James Broderick, detective accused in Tim Masters case, no. 1 in Top 5 Police Blunders

jim broderick photo.jpg
Jim Broderick.
In June, we told you about the indictment of Detective James Broderick on eight perjury counts related to the case of Tim Masters, who was wrongfully convicted of murder.

Now, Broderick's got another dubious achievement on his résumé. He's number one on a just-published list of the Top 5 Police Blunders.

The roster appears on TrueCrimeReport.com, which comes to us courtesy of Village Voice Media, Westword's parent company. It looks at crime from a national perspective, which makes Broderick's list-topping performance even more impressive -- and not necessarily in a good way.

Masters, as you'll recall, was found guilty of Peggy Hettrick's 1987 murder in 1999; he spent nine years in stir before being freed thanks to DNA evidence. This year, he's received a $5.9 million settlement from the City of Fort Collins and another $4.1 million from the Larimer County judicial district. But no amount of money can return his lost years.

TrueCrimeReport.com's Chris Parker recounts the main accusations against Broderick:

Under oath, Broderick denied having any contact with the case since 1987, conveniently forgetting the failed surveillance operation. Nor did he reveal any of the available contrary information (such as the surveillance failure) to the "expert." Broderick withheld, and later destroyed other evidence that may have connected the crime to a sexual deviant who also lived near the crime scene, and who committed suicide when arrested on other charges. (The suicide case had been a doctor, which would have gone a long way in explaining the surgical precision of the sexual mutilation of Hettrick's body.)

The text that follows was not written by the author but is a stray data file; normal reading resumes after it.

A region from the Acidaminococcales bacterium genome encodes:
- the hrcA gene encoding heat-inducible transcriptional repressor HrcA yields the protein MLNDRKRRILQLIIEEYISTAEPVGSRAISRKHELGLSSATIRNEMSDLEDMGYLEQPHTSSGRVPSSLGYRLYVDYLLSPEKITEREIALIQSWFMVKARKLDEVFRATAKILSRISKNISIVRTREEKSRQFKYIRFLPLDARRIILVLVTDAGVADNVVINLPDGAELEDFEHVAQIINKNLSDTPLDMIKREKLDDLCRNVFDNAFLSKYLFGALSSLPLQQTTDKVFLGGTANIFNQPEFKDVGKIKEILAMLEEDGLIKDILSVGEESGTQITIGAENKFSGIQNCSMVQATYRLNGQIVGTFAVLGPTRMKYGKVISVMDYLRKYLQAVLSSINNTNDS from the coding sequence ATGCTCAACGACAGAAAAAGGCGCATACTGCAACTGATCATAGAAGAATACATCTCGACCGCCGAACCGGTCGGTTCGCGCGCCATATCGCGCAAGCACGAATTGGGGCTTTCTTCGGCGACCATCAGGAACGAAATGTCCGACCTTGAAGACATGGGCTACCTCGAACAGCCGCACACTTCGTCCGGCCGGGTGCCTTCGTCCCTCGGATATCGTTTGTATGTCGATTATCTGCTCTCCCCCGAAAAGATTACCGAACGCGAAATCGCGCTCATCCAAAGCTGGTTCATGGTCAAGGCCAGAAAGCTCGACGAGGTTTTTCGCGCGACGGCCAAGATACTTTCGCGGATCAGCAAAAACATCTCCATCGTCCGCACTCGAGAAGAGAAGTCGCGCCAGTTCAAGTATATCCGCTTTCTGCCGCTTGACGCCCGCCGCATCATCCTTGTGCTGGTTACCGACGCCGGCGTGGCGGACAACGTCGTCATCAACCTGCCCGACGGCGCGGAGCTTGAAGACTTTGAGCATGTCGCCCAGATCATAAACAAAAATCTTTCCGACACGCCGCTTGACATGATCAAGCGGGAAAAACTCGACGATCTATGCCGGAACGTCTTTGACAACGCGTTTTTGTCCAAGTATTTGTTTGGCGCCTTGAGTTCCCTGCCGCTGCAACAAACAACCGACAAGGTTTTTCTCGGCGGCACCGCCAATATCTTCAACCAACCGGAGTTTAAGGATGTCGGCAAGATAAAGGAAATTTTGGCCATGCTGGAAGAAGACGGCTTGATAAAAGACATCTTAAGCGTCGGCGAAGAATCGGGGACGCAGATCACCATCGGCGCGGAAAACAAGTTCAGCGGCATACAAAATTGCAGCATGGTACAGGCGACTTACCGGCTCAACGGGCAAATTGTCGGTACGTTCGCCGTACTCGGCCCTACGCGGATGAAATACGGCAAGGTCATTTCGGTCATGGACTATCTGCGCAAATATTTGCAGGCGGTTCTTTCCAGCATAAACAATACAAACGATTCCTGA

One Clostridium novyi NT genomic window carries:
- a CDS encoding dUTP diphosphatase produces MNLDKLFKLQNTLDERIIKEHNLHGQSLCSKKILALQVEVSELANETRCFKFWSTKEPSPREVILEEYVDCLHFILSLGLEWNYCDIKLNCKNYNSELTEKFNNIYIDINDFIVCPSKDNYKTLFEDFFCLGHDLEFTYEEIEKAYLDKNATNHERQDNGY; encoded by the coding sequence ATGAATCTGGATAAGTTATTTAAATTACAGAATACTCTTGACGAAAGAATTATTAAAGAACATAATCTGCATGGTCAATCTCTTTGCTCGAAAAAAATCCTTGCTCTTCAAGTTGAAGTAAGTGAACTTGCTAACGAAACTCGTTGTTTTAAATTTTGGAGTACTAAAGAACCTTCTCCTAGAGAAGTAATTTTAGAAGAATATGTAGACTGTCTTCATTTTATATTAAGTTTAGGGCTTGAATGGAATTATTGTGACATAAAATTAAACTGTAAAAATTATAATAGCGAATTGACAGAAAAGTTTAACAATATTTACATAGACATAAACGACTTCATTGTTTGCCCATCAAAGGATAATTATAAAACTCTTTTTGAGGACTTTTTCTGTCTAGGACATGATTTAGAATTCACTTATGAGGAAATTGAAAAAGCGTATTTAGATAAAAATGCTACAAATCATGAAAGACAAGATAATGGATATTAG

Parker's conclusion?

Perhaps it's better late than never, but the whole case just makes you feel dirty. It's hard to find any redeeming message, like be careful who you move in next-to because you might be blamed, though perhaps there's something in the fact that an innocent man was eventually freed. It only took nine years. That's practically fifteen minutes in bureaucratic time.
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